For more than half a century, the people at the National Aeronautics and Space Administration (NASA) have captured the hearts and minds of the American people. From man’s initial voyages through Earth’s atmosphere, to the recent exploration of Pluto, NASA has continued push the limits of scientific exploration. While NASA’s accomplishments are too numerous for any blog to recount, perhaps one of the agency’s greatest feats was developing a reusable space shuttle.
The idea of a space shuttle was a radical departure from NASA’s previous space-exploratory vehicles. Unlike its predecessors, the shuttle was the first spacecraft with wings. The revolutionary shuttle was also launched by rockets and landed like a plane. Most importantly, however, the shuttle was the first reusable spacecraft. By creating a reusable ship, NASA was able to continually send astronauts into low Earth orbit, greatly enhancing our knowledge of the solar system.
Richard Nixon formally launched the Space Shuttle program on January 5, 1972. It took another nine years for engineers and scientists to successfully launch what many believed was the greatest machine ever developed. On April 12, 1981, exactly twenty years after Yuri Gagarin became the first human in space, NASA launched Columbia from Kennedy Space Center in Florida. After orbiting the Earth thirty-six times, the shuttle landed at Edwards Air Force Base in California on April 14.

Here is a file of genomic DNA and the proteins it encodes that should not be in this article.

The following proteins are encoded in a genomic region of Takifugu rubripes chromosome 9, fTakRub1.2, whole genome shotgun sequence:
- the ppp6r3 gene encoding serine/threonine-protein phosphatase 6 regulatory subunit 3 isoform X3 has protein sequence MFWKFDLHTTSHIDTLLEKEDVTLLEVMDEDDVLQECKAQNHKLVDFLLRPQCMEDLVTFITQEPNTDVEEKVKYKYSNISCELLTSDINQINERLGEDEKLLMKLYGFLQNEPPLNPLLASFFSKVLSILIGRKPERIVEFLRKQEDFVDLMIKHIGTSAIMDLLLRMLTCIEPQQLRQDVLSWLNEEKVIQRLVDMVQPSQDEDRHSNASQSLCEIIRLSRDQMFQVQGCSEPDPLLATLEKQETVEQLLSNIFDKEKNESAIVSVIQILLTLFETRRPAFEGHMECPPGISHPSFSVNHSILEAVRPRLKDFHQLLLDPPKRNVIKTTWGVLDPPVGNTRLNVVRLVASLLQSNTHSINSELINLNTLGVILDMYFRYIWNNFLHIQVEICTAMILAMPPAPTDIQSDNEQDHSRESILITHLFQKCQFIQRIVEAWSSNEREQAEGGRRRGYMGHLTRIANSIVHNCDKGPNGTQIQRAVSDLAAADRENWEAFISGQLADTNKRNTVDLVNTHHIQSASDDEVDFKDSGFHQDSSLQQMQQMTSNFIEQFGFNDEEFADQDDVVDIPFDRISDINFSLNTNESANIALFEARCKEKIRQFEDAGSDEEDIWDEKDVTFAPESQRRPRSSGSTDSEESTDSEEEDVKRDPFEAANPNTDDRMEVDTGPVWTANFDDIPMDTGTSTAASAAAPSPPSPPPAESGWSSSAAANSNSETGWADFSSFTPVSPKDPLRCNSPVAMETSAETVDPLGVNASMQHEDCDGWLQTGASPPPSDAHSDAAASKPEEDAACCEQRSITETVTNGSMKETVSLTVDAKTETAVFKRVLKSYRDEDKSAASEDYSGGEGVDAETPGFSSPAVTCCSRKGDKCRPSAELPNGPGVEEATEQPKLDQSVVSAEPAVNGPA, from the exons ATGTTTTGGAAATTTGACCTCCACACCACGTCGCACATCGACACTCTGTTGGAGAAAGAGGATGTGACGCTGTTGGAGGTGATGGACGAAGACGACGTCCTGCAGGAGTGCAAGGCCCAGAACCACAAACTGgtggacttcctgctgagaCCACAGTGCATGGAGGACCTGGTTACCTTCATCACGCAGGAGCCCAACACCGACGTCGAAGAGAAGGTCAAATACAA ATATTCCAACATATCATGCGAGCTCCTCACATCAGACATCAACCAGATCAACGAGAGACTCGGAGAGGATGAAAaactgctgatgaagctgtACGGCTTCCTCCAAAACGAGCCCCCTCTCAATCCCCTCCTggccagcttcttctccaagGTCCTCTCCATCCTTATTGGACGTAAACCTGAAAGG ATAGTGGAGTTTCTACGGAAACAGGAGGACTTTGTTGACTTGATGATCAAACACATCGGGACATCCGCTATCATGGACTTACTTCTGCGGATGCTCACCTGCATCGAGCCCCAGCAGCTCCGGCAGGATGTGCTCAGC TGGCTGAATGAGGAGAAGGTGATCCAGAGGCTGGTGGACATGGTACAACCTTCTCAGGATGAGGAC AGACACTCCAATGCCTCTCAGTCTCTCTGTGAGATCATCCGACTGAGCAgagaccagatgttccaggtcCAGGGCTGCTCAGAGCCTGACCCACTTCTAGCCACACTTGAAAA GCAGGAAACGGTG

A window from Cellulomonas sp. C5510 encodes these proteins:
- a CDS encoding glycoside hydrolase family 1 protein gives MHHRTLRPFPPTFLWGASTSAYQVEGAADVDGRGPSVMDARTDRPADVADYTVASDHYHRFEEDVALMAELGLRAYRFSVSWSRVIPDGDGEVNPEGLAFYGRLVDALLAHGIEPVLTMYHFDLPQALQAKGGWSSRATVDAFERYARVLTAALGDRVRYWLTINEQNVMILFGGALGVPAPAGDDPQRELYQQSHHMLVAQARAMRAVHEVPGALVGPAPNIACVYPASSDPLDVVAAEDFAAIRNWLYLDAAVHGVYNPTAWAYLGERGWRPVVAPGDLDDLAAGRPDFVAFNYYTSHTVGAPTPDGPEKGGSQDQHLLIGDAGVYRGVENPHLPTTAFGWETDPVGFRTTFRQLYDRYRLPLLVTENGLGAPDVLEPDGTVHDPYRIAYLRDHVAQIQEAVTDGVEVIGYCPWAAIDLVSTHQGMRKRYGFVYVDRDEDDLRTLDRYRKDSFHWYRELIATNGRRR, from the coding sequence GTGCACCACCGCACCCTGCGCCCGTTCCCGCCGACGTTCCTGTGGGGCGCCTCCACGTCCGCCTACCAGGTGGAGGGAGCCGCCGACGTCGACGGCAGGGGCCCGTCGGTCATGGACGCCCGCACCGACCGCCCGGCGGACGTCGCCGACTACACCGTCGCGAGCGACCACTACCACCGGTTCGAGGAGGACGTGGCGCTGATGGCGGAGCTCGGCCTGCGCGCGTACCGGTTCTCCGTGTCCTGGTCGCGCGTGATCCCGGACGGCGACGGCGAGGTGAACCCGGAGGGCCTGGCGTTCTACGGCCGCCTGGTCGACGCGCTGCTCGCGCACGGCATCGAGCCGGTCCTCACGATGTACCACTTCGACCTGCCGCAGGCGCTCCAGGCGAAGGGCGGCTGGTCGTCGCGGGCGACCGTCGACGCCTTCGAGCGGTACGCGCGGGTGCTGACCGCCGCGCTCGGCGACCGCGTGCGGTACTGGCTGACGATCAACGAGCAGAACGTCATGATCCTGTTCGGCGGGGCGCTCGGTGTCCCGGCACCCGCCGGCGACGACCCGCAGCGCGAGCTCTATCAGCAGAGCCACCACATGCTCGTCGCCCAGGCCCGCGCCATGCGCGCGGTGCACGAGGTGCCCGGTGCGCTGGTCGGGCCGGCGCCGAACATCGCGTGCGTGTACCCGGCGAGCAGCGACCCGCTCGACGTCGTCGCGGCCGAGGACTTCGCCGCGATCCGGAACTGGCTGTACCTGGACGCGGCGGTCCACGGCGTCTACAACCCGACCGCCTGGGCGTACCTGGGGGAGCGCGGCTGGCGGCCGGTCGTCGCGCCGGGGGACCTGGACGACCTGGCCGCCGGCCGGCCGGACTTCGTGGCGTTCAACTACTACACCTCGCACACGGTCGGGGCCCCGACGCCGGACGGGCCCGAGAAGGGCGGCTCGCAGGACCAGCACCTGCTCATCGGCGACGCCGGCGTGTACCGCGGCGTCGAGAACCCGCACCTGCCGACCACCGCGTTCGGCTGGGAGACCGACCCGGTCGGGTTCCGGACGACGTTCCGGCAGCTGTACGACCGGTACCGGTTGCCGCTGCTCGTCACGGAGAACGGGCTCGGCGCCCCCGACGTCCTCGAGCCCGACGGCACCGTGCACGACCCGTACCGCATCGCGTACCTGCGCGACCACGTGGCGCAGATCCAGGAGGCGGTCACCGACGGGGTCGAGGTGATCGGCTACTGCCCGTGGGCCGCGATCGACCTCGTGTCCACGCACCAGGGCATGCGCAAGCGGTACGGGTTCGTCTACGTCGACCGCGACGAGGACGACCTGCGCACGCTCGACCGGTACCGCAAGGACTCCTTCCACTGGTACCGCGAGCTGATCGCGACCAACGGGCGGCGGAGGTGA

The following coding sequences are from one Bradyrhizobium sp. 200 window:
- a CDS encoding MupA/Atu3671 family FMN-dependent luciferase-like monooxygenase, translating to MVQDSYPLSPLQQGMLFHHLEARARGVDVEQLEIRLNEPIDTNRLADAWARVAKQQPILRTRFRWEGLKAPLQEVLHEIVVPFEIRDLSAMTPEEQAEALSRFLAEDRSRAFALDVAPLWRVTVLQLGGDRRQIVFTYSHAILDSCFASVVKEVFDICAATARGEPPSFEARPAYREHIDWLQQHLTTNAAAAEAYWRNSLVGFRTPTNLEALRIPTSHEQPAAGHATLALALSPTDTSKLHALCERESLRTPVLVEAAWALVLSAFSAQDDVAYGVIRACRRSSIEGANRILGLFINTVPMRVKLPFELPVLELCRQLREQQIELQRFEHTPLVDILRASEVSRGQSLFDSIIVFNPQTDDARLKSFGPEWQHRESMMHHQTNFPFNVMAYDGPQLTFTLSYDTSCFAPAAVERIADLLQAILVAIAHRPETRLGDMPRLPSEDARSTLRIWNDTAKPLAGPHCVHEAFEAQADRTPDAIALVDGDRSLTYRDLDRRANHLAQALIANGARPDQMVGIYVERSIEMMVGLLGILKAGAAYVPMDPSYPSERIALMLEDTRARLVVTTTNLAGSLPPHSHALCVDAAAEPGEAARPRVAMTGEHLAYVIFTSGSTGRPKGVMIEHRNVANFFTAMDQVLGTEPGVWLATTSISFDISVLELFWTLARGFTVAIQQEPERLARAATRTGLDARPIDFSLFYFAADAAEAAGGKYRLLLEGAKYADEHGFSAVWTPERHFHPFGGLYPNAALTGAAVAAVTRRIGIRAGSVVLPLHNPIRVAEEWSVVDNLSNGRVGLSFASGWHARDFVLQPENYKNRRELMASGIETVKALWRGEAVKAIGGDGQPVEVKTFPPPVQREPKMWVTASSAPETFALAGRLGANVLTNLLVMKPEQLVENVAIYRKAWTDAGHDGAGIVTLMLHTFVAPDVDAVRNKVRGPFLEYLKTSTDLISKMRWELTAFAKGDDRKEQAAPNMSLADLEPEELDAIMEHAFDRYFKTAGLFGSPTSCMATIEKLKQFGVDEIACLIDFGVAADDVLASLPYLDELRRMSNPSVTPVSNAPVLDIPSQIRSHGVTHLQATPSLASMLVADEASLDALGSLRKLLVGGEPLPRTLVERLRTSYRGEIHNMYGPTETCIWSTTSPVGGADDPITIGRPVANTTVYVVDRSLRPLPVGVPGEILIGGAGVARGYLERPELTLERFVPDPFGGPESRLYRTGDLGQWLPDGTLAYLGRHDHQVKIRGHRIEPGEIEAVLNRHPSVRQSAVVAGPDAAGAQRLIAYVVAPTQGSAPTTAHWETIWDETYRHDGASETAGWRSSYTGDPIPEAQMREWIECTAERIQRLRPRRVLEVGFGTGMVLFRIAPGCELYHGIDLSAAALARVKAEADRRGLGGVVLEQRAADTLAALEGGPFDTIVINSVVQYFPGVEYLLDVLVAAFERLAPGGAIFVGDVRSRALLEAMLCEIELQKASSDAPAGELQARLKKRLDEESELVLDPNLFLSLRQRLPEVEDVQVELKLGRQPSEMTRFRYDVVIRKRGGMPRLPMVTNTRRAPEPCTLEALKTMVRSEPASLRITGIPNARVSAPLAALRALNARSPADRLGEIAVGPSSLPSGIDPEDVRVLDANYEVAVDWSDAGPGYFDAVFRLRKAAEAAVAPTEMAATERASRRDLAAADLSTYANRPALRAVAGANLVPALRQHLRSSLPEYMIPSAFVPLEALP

For thirty years, NASA’s Shuttle program exposed the potential of human exploration, and the harsh reality of space travel. Two disasters, the Challenger in 1986 and Columbia in 2003, will forever tarnish the legacy of the Space Shuttle program. Yet the vast majority of shuttle missions were successful. Between 1981 and 2011, NASA launched 135 missions, many of which helped to build and service the Hubble Space Telescope and the International Space Station (ISS). Both the Hubble and the ISS are unquestionably two of mankind’s greatest accomplishments, all made possible by NASA’s Shuttle program.
Although the Space Shuttle program has ended, its legacy continues to live on at the National Archives. The Still Photos branch has recently processed digital photographs taken from Space Transportation System (STS) 114 through 135. These photos span from 2005 to 2011 and represent the last twenty-two missions of the Space Shuttle program. The photographs depict pre-flight procedures, shuttle launches, and shuttle landings. The National Archives also houses photos related to earlier shuttle missions and other NASA activities.
All photos from 255-ESD are now available on the National Archives Catalog.